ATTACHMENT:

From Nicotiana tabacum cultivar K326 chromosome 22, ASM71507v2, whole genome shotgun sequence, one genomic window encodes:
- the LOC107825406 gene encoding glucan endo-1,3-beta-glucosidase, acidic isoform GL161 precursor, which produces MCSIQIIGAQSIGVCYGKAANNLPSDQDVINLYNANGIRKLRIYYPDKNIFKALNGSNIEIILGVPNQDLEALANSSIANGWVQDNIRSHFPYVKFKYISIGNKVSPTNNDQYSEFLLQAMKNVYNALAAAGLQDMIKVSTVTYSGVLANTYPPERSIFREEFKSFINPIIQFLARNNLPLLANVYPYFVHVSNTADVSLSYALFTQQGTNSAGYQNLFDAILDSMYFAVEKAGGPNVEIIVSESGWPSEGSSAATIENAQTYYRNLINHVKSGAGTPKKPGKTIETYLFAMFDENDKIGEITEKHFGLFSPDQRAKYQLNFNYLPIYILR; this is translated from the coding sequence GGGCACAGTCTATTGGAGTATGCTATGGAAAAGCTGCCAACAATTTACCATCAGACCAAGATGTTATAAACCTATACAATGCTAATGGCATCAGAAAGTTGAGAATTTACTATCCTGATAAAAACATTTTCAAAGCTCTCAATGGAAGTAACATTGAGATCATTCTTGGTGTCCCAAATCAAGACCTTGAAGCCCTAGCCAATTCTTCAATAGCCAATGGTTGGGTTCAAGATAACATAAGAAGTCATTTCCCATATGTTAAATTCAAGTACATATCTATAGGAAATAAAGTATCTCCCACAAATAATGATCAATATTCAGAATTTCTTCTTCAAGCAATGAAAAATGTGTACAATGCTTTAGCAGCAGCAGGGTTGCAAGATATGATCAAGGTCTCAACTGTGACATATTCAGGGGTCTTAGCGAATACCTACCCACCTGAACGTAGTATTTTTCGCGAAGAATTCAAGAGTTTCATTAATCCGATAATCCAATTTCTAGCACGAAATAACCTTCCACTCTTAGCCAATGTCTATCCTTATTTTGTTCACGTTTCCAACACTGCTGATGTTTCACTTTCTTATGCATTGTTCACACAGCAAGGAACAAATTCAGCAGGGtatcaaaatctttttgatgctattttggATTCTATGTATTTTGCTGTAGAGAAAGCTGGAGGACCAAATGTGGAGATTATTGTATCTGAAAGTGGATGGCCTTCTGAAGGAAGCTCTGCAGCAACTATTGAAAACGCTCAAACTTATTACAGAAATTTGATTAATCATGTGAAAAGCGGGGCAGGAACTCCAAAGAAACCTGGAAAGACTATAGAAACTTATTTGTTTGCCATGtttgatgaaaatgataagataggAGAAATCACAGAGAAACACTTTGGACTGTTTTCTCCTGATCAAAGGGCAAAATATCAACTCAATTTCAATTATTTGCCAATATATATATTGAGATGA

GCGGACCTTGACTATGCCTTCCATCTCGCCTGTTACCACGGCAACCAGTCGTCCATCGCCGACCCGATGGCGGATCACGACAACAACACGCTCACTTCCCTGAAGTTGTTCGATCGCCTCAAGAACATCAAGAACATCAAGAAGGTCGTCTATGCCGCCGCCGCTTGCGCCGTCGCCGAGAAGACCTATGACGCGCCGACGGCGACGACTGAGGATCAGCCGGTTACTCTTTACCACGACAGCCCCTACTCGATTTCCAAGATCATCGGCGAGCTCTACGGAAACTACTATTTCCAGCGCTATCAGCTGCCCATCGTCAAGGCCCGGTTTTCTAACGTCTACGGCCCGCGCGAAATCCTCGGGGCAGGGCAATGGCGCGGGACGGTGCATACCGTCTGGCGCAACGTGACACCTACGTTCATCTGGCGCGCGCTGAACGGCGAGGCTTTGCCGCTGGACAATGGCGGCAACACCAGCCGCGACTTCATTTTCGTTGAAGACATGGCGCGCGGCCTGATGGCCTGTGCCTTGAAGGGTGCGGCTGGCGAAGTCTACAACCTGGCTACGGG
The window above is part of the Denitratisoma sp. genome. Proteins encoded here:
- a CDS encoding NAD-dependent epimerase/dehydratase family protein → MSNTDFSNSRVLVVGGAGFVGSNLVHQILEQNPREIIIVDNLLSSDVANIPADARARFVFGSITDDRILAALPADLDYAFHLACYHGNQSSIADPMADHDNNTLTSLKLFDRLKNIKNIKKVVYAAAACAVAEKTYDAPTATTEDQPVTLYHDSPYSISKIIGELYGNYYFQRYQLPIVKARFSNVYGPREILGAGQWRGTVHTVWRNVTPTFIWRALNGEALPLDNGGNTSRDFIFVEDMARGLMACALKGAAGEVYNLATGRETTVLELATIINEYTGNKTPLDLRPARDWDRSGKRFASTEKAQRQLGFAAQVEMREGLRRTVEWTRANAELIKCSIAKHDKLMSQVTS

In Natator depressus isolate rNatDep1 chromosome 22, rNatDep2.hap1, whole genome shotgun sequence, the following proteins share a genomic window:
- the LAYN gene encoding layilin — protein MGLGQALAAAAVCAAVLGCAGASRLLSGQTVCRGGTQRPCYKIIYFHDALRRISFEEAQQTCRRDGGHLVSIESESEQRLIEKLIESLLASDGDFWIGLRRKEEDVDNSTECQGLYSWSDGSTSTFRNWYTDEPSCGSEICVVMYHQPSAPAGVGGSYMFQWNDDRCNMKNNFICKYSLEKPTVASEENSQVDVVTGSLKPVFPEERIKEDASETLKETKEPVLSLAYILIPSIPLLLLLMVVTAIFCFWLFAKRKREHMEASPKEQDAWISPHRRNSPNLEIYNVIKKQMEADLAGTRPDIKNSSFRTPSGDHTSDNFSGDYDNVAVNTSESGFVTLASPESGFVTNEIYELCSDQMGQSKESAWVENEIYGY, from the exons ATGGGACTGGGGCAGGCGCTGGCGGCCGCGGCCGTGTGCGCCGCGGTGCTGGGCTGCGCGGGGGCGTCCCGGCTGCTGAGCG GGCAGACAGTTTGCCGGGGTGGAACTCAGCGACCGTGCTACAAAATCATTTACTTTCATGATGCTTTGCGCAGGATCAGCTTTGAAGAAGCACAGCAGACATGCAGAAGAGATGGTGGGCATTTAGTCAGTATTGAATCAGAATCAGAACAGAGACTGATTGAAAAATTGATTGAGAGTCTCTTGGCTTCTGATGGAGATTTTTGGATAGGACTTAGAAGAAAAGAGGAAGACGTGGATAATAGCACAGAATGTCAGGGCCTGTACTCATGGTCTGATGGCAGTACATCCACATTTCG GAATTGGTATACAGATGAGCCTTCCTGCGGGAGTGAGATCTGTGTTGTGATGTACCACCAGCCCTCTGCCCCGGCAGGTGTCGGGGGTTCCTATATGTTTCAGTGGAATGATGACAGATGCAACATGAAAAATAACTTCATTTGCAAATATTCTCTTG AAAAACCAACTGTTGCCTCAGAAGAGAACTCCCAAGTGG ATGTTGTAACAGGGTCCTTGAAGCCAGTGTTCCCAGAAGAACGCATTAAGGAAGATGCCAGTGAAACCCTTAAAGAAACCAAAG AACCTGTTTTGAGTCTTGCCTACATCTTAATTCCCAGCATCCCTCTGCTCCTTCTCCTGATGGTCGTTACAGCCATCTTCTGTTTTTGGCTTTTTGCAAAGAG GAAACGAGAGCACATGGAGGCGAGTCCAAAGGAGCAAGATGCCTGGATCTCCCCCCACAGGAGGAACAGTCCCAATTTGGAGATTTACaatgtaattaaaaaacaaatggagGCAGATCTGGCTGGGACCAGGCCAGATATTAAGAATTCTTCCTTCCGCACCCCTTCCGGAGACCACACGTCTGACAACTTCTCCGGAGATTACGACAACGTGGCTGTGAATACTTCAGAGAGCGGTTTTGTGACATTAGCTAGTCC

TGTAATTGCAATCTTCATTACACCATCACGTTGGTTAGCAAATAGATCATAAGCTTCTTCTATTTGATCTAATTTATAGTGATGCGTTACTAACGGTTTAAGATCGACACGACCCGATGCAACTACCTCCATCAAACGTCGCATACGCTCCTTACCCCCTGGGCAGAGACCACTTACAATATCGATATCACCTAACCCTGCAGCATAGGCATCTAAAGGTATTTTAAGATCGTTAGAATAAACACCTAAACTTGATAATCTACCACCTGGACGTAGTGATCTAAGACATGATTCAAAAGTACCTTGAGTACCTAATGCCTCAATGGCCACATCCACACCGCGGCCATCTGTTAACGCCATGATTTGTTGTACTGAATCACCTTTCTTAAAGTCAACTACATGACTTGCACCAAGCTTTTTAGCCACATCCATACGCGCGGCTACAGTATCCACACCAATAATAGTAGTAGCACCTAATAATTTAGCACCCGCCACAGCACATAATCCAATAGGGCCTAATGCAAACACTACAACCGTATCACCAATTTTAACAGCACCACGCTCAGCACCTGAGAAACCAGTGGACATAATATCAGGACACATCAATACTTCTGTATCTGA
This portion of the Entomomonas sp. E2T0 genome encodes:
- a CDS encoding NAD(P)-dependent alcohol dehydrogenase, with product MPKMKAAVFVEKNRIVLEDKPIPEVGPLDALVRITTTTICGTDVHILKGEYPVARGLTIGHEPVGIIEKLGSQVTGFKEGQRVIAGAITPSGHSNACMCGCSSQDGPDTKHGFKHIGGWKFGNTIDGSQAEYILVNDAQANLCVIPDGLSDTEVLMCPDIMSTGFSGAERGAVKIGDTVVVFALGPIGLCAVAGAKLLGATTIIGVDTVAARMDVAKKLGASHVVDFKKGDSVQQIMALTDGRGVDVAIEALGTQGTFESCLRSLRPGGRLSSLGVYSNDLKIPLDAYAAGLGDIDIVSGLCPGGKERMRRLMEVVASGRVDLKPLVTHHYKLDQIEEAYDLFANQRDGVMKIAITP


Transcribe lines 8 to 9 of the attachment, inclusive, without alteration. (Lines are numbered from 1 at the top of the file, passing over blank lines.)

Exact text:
TGTAATTGCAATCTTCATTACACCATCACGTTGGTTAGCAAATAGATCATAAGCTTCTTCTATTTGATCTAATTTATAGTGATGCGTTACTAACGGTTTAAGATCGACACGACCCGATGCAACTACCTCCATCAAACGTCGCATACGCTCCTTACCCCCTGGGCAGAGACCACTTACAATATCGATATCACCTAACCCTGCAGCATAGGCATCTAAAGGTATTTTAAGATCGTTAGAATAAACACCTAAACTTGATAATCTACCACCTGGACGTAGTGATCTAAGACATGATTCAAAAGTACCTTGAGTACCTAATGCCTCAATGGCCACATCCACACCGCGGCCATCTGTTAACGCCATGATTTGTTGTACTGAATCACCTTTCTTAAAGTCAACTACATGACTTGCACCAAGCTTTTTAGCCACATCCATACGCGCGGCTACAGTATCCACACCAATAATAGTAGTAGCACCTAATAATTTAGCACCCGCCACAGCACATAATCCAATAGGGCCTAATGCAAACACTACAACCGTATCACCAATTTTAACAGCACCACGCTCAGCACCTGAGAAACCAGTGGACATAATATCAGGACACATCAATACTTCTGTATCTGA
This portion of the Entomomonas sp. E2T0 genome encodes: